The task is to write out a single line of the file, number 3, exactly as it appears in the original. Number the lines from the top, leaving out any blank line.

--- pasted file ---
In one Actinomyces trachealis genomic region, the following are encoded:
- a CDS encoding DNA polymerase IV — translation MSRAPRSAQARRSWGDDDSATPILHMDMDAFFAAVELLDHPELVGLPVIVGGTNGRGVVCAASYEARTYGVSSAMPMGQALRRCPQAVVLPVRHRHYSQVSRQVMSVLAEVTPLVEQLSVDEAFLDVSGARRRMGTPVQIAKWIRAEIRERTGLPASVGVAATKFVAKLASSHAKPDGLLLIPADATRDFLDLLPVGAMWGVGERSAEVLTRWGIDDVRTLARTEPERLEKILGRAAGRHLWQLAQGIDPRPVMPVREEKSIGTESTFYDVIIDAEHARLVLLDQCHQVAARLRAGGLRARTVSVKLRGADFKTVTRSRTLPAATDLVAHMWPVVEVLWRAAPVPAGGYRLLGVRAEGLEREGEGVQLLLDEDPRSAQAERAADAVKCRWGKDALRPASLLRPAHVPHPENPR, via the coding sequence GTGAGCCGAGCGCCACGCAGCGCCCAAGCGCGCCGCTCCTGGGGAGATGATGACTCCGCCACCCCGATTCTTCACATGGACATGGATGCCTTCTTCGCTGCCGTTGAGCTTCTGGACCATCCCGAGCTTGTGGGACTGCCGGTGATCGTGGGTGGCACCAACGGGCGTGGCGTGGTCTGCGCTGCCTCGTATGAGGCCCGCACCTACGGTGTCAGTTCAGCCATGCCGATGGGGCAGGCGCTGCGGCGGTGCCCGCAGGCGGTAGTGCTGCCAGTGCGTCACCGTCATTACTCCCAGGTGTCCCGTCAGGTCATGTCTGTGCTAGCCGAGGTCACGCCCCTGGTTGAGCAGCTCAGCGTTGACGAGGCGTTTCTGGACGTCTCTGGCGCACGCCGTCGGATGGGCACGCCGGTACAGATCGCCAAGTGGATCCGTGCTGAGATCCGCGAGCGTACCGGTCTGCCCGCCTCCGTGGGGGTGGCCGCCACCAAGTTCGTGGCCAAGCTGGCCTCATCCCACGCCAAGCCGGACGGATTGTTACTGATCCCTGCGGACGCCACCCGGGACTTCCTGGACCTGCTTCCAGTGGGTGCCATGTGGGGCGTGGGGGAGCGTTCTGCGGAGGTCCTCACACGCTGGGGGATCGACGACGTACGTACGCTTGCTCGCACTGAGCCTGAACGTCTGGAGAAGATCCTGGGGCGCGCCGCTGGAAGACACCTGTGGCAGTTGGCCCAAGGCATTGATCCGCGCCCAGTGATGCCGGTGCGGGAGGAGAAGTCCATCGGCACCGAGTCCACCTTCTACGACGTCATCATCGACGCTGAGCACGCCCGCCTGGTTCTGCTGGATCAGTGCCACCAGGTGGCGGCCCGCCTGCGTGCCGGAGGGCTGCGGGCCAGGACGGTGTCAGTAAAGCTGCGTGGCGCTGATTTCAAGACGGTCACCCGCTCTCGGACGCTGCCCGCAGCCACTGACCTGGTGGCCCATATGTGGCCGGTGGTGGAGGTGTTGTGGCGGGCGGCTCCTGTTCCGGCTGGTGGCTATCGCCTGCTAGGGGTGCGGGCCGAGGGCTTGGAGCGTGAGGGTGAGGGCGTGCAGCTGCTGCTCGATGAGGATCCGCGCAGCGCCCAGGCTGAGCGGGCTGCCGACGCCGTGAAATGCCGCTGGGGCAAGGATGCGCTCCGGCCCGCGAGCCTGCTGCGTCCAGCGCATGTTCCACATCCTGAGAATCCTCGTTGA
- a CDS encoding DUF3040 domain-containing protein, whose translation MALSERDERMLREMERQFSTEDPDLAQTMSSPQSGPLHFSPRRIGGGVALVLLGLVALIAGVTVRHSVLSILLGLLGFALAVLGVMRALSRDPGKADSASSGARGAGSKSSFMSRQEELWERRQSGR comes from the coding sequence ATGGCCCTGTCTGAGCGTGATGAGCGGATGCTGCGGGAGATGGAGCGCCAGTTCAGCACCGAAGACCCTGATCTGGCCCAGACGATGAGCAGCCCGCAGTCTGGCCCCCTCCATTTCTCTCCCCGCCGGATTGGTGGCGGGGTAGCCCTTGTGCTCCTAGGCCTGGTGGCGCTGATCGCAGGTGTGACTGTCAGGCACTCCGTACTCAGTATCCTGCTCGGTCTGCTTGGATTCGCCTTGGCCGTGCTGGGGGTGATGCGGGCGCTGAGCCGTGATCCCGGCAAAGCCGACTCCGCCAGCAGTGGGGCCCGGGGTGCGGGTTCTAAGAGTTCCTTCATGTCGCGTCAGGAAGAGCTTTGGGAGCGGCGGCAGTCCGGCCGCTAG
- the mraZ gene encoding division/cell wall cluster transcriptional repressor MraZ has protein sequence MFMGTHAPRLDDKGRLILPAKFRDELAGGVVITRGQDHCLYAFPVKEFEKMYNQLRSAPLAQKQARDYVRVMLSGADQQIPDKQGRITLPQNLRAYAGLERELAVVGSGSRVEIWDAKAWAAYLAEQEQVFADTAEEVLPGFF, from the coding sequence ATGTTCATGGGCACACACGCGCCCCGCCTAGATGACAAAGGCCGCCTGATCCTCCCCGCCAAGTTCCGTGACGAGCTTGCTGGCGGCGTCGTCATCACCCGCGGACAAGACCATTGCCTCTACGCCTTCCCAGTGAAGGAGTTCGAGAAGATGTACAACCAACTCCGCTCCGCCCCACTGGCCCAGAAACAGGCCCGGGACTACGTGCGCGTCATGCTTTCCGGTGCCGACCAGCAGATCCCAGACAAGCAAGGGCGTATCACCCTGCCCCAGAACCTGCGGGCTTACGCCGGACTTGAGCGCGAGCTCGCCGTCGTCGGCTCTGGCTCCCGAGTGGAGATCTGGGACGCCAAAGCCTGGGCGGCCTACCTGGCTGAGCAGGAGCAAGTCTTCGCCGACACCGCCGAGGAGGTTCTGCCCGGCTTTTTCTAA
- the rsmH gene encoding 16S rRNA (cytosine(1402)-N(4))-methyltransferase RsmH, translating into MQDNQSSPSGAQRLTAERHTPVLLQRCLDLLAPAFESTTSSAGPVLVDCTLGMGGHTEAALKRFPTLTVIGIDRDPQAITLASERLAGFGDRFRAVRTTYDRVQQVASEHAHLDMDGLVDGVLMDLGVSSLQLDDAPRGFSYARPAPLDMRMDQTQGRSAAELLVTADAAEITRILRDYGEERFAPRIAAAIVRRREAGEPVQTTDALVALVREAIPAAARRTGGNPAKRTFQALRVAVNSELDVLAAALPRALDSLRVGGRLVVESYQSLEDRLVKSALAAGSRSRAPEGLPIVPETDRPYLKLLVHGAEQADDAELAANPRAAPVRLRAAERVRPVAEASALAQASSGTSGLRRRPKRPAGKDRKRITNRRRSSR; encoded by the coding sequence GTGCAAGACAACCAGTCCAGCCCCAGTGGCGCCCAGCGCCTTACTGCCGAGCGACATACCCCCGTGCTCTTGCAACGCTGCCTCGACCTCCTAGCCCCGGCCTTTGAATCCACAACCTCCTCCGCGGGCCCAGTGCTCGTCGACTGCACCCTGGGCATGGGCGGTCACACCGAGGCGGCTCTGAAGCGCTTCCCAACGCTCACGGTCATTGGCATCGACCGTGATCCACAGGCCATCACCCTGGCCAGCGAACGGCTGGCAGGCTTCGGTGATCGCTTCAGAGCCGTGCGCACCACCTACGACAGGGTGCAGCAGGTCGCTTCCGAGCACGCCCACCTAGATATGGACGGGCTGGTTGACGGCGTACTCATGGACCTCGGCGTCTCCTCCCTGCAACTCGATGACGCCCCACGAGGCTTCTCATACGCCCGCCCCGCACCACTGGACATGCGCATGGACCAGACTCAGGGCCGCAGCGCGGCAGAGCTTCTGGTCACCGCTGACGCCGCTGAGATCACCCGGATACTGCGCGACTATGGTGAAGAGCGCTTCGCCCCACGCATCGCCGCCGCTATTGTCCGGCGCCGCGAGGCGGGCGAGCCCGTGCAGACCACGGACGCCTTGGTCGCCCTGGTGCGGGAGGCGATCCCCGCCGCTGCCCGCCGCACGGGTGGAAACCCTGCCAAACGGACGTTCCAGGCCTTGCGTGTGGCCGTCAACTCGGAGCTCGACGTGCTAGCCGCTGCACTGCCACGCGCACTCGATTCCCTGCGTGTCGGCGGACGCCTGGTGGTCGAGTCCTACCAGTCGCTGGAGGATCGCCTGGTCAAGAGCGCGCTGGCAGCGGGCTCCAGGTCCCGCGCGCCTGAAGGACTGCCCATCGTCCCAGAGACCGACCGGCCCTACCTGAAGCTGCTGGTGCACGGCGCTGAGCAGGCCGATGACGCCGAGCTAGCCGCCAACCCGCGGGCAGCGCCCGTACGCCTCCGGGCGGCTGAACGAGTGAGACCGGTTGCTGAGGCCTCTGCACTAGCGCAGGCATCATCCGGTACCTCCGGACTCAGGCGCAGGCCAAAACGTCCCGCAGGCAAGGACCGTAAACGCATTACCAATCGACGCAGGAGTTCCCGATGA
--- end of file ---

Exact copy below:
- a CDS encoding DUF3040 domain-containing protein, whose translation MALSERDERMLREMERQFSTEDPDLAQTMSSPQSGPLHFSPRRIGGGVALVLLGLVALIAGVTVRHSVLSILLGLLGFALAVLGVMRALSRDPGKADSASSGARGAGSKSSFMSRQEELWERRQSGR comes from the coding sequence ATGGCCCTGTCTGAGCGTGATGAGCGGATGCTGCGGGAGATGGAGCGCCAGTTCAGCACCGAAGACCCTGATCTGGCCCAGACGATGAGCAGCCCGCAGTCTGGCCCCCTCCATTTCTCTCCCCGCCGGATTGGTGGCGGGGTAGCCCTTGTGCTCCTAGGCCTGGTGGCGCTGATCGCAGGTGTGACTGTCAGGCACTCCGTACTCAGTATCCTGCTCGGTCTGCTTGGATTCGCCTTGGCCGTGCTGGGGGTGATGCGGGCGCTGAGCCGTGATCCCGGCAAAGCCGACTCCGCCAGCAGTGGGGCCCGGGGTGCGGGTTCTAAGAGTTCCTTCATGTCGCGTCAGGAAGAGCTTTGGGAGCGGCGGCAGTCCGGCCGCTAG